Have you seen more innovation in some specific areas in Europe or some specific countries, or in general, do they develop evenly in Europe and the US?

There are areas where you see much more innovation than in others. Two relatively underfunded areas are the built environment and heavy industry. Mobility, agro-food, and energy see more investments. Funds like Astanor focus solely on the agro-food vertical, while 2150 focuses purely on the built environment sector. Carbon Equity invests in both generalist climate funds and sector specialists to improve exposure to certain themes.

Have you been investing always in the same funds in the last three years? Do you have any policy when it comes to alternation?

Every year, Carbon Equity launches a climate tech venture capital and private equity vintage year fund. We have a fund-of-funds strategy, which invests in seven to ten different climate funds annually. We may invest in the same fund multiple times. For example, Energy Impact Partners. We monitor approximately 450 climate funds and select seven to ten per year based on the best opportunities.

Okay, perfect. So, you alternate, and you have these new funds of funds every year?

Yeah, definitely. In the most recent fund of funds, we have invested in many different managers like At One Ventures, which is a US-based manager. We've invested in Extantia, Contrarian Ventures, and many other managers that are yet to be disclosed. So, we have a different set of managers in every fund of funds.

And how is the relationship with them? Because, for example, when you think about VCs specifically and the relationships they have with their portfolio companies, their relationship has to be very close. And when it comes to a fund of funds, how do you manage your fund managers?

Yeah, that's a good question. It's different from... Indeed, with a direct fund, we particularly engage with the fund managers in the whole diligence phase. When we decide whether or not to invest in a fund, we maintain a regular reporting relationship. We also do an annual review of the impact scorecard, the climate impact scorecard, to ensure that a fund is on track to meet the impact standards that we have set. So we have regular contact with the funds, but we, for example, do not sit on, we don't involve ourselves with their investment decisions. Ultimately, we make a call on whether is this a top climate investment fund. Do we trust them to make the right decisions, so we don't get involved in the investment process after we have decided to commit as an LP?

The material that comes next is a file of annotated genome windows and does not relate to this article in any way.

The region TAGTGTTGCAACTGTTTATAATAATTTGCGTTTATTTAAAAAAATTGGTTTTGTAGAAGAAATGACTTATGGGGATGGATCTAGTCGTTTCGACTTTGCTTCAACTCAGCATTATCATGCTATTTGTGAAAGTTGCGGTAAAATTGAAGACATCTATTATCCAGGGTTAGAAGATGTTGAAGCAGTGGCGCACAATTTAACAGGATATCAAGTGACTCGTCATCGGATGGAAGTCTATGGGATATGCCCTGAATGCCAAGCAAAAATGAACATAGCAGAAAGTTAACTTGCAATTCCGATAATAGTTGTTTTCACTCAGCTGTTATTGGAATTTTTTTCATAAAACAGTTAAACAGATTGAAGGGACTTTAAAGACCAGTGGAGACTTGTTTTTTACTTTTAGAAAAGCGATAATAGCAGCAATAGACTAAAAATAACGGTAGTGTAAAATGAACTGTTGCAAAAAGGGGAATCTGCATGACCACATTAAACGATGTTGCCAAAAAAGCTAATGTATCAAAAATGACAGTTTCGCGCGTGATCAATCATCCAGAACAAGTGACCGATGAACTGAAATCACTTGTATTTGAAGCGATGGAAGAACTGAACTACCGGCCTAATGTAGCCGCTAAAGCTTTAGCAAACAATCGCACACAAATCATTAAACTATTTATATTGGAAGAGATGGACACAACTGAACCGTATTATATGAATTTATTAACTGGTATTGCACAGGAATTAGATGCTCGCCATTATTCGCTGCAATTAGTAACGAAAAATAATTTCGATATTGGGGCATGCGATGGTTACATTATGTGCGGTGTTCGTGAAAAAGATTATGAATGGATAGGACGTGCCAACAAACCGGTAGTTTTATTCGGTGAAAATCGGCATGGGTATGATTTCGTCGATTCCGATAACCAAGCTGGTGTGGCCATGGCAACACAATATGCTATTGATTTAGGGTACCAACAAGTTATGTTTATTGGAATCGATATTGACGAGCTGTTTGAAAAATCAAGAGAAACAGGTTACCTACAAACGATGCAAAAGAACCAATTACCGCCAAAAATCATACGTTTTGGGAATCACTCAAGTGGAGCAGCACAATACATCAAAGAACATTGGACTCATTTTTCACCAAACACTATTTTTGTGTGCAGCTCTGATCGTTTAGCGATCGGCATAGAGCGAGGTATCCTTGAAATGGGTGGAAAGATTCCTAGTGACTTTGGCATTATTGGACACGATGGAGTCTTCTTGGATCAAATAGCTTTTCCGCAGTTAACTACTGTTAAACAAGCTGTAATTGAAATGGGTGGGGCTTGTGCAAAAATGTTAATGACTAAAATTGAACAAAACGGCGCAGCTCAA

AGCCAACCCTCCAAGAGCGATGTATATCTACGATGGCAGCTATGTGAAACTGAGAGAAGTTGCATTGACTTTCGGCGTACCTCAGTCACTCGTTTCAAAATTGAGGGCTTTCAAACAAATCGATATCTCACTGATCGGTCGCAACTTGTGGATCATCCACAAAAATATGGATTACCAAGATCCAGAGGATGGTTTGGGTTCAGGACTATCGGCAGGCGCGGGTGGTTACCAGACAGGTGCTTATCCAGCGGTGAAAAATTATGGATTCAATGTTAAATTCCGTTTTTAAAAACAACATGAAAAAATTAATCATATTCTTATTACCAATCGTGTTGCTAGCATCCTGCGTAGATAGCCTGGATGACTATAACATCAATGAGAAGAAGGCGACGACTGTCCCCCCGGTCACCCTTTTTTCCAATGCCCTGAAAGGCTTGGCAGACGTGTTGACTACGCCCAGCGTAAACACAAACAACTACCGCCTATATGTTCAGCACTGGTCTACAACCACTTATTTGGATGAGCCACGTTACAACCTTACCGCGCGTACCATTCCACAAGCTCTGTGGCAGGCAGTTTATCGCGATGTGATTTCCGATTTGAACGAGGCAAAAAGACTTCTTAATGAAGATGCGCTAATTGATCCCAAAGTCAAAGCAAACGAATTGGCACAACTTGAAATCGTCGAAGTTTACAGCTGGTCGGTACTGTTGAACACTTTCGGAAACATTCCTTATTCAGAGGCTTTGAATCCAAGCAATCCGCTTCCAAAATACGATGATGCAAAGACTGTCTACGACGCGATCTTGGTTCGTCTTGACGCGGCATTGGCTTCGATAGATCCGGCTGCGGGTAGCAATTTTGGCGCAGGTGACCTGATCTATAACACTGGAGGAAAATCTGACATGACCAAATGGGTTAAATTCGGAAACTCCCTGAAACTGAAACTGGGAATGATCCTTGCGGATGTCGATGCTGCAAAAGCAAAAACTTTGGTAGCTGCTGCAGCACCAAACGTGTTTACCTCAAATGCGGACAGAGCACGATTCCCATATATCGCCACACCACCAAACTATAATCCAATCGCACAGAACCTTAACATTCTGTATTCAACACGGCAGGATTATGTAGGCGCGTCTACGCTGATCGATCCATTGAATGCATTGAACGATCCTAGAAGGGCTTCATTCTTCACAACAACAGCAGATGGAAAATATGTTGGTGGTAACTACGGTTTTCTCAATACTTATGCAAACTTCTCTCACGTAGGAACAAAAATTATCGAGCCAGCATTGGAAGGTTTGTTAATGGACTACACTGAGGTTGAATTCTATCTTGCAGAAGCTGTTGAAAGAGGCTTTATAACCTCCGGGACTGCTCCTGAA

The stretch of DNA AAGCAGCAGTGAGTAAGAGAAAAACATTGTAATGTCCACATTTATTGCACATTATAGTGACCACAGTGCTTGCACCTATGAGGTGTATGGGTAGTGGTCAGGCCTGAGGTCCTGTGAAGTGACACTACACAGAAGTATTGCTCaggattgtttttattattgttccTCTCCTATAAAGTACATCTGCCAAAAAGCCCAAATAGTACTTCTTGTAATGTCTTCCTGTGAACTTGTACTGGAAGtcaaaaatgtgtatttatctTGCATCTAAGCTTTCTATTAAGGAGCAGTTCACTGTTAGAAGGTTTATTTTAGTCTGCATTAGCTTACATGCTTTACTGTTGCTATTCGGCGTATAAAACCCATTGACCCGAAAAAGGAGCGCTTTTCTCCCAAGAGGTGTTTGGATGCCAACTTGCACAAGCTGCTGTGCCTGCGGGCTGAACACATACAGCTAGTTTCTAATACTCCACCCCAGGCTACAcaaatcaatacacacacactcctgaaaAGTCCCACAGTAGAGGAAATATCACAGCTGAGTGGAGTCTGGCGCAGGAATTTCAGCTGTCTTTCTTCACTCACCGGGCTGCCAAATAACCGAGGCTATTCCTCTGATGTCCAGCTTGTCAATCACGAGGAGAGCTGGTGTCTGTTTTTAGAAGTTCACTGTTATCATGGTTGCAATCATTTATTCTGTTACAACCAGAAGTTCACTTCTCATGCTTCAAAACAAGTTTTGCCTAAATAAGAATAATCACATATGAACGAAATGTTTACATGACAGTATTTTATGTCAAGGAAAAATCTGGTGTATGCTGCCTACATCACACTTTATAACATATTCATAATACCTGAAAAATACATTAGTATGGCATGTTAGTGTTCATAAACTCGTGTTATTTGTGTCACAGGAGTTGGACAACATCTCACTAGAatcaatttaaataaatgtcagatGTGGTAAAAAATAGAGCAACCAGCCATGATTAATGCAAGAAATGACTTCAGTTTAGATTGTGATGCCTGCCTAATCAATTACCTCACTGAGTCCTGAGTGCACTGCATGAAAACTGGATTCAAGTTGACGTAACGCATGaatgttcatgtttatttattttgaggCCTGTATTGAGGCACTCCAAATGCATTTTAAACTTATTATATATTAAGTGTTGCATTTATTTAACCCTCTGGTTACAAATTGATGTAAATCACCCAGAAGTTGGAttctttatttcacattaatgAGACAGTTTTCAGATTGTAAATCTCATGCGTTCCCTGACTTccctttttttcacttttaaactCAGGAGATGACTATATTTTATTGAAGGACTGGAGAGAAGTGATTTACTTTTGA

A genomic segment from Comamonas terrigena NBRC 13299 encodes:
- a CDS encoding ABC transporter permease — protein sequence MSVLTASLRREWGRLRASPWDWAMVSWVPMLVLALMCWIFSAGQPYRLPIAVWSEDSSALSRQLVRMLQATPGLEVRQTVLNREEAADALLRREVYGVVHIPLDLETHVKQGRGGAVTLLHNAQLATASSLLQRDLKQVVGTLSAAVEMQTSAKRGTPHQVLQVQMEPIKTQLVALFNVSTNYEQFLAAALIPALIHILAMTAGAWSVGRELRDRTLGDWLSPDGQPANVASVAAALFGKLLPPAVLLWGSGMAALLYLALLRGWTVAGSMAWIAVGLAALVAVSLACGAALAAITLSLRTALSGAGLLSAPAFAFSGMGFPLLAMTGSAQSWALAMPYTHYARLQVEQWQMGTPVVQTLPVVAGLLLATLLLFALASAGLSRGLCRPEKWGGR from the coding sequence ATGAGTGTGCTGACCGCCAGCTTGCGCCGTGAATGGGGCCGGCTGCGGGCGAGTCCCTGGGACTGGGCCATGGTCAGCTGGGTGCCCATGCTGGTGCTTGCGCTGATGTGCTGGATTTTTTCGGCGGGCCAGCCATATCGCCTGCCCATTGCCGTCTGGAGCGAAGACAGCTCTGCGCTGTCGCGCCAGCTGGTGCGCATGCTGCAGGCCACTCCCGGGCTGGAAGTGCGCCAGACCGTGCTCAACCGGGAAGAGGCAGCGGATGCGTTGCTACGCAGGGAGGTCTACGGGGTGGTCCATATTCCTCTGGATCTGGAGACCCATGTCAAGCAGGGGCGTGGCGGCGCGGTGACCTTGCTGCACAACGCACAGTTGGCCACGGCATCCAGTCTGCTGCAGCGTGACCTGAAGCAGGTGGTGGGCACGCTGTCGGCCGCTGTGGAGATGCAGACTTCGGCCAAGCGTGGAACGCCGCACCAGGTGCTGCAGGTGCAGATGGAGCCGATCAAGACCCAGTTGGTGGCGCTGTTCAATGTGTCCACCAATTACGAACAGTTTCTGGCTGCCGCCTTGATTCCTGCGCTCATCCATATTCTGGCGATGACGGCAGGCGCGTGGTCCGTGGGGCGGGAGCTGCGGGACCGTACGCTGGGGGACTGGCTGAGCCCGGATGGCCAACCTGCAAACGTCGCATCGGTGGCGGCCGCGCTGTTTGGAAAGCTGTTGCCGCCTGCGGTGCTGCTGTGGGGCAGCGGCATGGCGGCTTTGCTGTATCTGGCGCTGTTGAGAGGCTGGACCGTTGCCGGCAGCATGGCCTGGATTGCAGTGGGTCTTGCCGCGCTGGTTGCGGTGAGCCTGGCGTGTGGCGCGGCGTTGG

My last question. Why do you consider climate investing the biggest financial investment opportunity in the next century? Because there are other spaces where we can invest as well, right? For example, I was listening to this afternoon to an interview with a person who does a lot of tech for Defense, not only cybersecurity but also for safety. So when it comes to climate investing, why?

Yeah, that's a great question. There are multiple investment themes. Artificial intelligence would be a huge theme, and software remains a big theme, as well as healthcare and cybersecurity. The difference with climate investing is that it touches literally every aspect of the economy. So fossil fuel—everything that we do is fossil-based. The polyester clothing that you're wearing, the muesli that you ate this morning for breakfast, is ultimately made with fertilizer made from fossil fuels. Maybe you got in a car or stepped onto your bike made of steel made with fossil fuels. So fossil fuels are the core energy based on which all of our wealth, the entire global economy, is built on top of fossil-powered energy. And so, the challenge to replace fossil with renewable and clean energy and to cut fossil out of every possible supply chain process in a record period is nothing less than the fourth industrial revolution. That is a massive, massive, massive endeavor. The interesting thing about climate investing is also that it is one-directional. So, there is no future possible, no livable future possible in which we rely more on fossil fuels than we do today because climate change will ultimately catch up with us sooner than later.